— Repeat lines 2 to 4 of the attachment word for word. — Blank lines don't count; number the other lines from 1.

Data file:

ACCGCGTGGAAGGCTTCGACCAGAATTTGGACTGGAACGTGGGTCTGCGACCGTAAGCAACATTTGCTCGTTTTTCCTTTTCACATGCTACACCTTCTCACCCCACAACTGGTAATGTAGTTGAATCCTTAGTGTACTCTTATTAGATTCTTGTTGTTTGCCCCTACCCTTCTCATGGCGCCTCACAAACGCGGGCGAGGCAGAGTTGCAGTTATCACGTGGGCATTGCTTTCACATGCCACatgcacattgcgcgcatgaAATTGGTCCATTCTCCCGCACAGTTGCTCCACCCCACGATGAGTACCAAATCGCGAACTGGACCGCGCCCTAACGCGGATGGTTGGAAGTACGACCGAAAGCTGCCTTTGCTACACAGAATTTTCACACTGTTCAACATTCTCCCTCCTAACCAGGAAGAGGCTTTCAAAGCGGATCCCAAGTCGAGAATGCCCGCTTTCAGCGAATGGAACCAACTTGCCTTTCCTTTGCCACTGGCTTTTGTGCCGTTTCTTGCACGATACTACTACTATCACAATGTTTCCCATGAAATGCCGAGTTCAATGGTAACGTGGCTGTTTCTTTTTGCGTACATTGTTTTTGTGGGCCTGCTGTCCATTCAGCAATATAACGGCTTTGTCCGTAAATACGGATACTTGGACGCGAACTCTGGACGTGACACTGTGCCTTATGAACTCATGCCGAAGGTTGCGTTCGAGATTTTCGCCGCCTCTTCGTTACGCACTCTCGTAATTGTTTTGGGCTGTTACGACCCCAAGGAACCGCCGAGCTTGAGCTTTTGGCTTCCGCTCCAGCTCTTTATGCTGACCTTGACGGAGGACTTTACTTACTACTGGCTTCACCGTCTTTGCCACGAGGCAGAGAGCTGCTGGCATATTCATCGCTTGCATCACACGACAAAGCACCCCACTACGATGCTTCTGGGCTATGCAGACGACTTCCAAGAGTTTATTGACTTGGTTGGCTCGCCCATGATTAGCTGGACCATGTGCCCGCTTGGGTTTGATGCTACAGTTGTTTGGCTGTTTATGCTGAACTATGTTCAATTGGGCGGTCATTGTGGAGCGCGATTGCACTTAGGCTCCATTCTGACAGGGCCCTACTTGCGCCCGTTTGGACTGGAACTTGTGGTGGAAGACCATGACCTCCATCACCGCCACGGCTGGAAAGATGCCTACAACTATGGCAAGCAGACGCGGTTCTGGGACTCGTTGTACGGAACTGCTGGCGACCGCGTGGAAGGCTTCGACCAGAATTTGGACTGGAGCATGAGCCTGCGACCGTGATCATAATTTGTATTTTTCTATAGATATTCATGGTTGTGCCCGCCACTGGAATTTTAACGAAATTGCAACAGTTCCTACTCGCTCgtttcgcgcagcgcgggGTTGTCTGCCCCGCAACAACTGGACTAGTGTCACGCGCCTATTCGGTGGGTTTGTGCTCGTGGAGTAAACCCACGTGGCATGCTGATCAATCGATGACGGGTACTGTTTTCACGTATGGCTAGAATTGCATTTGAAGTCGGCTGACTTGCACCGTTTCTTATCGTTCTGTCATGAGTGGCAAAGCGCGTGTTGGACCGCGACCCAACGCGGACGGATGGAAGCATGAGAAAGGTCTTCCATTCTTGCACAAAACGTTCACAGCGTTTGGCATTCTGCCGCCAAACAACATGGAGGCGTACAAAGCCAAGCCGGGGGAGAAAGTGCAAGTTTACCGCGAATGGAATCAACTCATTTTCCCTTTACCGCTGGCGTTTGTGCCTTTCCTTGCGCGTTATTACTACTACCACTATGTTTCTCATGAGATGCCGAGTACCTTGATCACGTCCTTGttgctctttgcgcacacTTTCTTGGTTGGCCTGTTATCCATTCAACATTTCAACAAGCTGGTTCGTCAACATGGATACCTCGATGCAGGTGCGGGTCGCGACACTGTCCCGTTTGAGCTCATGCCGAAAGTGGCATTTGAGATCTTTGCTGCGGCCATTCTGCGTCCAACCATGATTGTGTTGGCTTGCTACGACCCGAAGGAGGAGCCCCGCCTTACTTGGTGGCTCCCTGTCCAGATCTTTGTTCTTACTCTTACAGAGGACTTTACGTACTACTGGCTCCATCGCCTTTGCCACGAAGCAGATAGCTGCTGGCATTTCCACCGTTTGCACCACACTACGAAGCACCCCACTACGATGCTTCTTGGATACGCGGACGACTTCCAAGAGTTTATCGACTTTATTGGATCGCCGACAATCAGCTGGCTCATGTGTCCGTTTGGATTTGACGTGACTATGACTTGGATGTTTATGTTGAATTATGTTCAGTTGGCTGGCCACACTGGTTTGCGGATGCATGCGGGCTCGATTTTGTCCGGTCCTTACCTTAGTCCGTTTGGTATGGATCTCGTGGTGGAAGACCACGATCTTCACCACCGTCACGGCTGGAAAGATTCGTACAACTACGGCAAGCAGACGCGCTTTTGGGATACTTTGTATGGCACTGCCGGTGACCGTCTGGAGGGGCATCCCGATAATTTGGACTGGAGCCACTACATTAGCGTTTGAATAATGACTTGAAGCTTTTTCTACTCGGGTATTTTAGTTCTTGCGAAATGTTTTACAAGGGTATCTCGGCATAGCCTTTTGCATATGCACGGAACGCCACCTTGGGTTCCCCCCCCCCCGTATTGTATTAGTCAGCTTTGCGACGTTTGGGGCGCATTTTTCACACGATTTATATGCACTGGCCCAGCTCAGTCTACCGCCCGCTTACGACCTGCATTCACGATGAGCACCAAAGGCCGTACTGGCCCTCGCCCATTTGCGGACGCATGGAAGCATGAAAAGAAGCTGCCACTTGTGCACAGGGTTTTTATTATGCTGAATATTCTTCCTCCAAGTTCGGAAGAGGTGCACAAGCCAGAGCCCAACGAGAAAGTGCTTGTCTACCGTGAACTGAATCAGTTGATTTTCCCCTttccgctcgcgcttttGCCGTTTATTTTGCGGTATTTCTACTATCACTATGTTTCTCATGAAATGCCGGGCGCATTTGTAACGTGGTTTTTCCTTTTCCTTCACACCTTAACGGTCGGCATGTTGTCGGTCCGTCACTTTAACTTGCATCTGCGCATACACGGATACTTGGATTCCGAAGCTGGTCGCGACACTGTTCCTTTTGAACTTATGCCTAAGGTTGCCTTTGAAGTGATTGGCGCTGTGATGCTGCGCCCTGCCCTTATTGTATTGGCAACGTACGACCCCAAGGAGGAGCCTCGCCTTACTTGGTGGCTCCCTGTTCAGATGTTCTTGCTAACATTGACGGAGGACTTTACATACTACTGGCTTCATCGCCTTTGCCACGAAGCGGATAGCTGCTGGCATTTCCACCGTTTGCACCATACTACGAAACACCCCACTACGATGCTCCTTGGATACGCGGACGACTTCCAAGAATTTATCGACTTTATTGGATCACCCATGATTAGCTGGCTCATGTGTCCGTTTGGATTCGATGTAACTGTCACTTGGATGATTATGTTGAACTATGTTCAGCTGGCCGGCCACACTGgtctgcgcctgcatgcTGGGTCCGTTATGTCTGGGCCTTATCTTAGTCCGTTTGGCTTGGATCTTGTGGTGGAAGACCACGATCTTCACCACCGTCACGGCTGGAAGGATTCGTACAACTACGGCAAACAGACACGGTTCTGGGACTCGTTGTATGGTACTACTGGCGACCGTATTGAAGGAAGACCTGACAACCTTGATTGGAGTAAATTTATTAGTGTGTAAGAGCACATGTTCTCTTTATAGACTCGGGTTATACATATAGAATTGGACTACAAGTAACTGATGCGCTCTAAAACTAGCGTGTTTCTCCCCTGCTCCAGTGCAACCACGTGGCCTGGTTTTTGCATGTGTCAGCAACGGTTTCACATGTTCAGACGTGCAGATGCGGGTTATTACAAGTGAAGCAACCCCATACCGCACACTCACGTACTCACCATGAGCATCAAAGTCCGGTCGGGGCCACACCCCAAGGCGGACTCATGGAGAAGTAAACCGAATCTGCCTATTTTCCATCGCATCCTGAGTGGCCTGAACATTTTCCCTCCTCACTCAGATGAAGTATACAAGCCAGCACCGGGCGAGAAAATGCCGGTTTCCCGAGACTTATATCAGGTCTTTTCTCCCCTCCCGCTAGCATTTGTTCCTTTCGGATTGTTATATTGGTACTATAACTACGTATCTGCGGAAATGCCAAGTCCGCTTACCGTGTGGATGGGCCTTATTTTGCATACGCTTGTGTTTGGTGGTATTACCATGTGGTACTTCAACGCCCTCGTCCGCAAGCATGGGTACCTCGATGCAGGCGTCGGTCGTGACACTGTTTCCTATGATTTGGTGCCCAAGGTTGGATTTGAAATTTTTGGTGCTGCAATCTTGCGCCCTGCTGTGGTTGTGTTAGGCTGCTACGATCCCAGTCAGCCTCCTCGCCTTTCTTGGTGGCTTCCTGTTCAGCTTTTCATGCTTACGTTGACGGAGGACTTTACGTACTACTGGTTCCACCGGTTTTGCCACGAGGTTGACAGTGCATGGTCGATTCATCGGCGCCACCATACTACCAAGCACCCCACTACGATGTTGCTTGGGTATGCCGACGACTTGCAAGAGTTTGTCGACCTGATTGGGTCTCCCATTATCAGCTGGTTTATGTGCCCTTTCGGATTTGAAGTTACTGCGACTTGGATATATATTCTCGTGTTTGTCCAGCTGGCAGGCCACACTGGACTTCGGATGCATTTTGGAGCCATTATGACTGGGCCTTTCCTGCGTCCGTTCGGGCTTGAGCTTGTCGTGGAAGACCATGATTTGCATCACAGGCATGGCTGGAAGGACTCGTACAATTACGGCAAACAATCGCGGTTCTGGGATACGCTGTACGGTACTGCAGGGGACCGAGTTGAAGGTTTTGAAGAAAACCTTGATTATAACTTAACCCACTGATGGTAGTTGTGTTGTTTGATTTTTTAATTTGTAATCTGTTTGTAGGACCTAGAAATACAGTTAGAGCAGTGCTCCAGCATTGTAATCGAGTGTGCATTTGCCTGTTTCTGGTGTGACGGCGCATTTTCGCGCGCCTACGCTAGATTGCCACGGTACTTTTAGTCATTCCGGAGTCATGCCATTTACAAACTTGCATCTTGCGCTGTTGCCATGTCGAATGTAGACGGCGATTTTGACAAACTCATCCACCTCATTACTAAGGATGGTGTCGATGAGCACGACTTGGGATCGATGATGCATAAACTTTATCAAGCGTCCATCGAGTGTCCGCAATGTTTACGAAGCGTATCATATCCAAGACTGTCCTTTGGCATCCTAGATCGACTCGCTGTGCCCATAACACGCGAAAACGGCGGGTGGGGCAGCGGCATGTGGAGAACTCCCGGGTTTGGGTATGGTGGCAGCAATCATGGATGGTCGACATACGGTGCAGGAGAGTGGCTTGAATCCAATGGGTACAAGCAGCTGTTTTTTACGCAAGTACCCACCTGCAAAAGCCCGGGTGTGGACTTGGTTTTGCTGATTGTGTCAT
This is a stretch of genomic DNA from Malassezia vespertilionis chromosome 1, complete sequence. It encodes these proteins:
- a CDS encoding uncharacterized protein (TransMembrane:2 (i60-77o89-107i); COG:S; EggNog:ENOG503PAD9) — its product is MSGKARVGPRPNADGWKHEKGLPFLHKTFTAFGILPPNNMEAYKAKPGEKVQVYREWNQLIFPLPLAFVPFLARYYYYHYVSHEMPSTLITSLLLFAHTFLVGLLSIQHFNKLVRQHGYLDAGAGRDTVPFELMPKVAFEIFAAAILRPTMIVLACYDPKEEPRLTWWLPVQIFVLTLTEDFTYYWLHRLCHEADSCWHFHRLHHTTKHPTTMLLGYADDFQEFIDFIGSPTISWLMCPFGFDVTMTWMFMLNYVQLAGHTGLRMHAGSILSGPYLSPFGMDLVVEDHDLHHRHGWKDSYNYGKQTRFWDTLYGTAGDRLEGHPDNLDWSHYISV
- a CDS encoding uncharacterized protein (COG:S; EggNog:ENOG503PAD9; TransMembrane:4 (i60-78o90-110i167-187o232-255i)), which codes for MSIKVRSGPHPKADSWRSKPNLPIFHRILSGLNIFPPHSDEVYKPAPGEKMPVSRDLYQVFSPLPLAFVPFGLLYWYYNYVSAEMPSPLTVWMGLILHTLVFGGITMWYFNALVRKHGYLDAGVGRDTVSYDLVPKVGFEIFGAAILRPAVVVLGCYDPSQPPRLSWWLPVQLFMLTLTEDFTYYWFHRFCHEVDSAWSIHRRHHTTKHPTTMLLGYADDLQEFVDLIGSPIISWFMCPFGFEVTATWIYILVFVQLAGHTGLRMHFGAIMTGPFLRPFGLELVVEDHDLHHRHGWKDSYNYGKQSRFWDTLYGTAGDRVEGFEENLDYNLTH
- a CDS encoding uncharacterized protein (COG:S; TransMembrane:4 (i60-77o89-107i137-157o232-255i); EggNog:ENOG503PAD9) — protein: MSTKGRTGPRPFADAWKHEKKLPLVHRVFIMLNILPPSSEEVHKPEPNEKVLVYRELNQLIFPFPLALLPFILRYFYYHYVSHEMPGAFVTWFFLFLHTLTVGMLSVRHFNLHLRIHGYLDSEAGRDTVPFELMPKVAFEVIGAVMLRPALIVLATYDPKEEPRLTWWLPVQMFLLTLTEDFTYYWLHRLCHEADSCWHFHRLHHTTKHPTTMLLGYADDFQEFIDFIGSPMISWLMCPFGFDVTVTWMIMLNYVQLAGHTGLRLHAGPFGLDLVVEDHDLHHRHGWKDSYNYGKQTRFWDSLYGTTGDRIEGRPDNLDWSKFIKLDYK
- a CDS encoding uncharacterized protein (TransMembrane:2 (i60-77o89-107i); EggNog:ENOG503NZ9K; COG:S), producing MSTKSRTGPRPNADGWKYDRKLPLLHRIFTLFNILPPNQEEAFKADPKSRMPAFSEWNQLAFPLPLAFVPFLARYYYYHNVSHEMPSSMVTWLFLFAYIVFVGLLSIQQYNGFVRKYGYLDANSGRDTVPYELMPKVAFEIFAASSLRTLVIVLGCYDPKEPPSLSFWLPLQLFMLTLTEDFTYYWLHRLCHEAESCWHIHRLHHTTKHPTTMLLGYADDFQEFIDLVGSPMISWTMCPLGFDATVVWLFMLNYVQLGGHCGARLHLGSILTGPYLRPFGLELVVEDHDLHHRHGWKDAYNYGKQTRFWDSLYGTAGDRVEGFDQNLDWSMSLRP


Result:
This is a stretch of genomic DNA from Malassezia vespertilionis chromosome 1, complete sequence. It encodes these proteins:
- a CDS encoding uncharacterized protein (TransMembrane:2 (i60-77o89-107i); COG:S; EggNog:ENOG503PAD9) — its product is MSGKARVGPRPNADGWKHEKGLPFLHKTFTAFGILPPNNMEAYKAKPGEKVQVYREWNQLIFPLPLAFVPFLARYYYYHYVSHEMPSTLITSLLLFAHTFLVGLLSIQHFNKLVRQHGYLDAGAGRDTVPFELMPKVAFEIFAAAILRPTMIVLACYDPKEEPRLTWWLPVQIFVLTLTEDFTYYWLHRLCHEADSCWHFHRLHHTTKHPTTMLLGYADDFQEFIDFIGSPTISWLMCPFGFDVTMTWMFMLNYVQLAGHTGLRMHAGSILSGPYLSPFGMDLVVEDHDLHHRHGWKDSYNYGKQTRFWDTLYGTAGDRLEGHPDNLDWSHYISV
- a CDS encoding uncharacterized protein (COG:S; EggNog:ENOG503PAD9; TransMembrane:4 (i60-78o90-110i167-187o232-255i)), which codes for MSIKVRSGPHPKADSWRSKPNLPIFHRILSGLNIFPPHSDEVYKPAPGEKMPVSRDLYQVFSPLPLAFVPFGLLYWYYNYVSAEMPSPLTVWMGLILHTLVFGGITMWYFNALVRKHGYLDAGVGRDTVSYDLVPKVGFEIFGAAILRPAVVVLGCYDPSQPPRLSWWLPVQLFMLTLTEDFTYYWFHRFCHEVDSAWSIHRRHHTTKHPTTMLLGYADDLQEFVDLIGSPIISWFMCPFGFEVTATWIYILVFVQLAGHTGLRMHFGAIMTGPFLRPFGLELVVEDHDLHHRHGWKDSYNYGKQSRFWDTLYGTAGDRVEGFEENLDYNLTH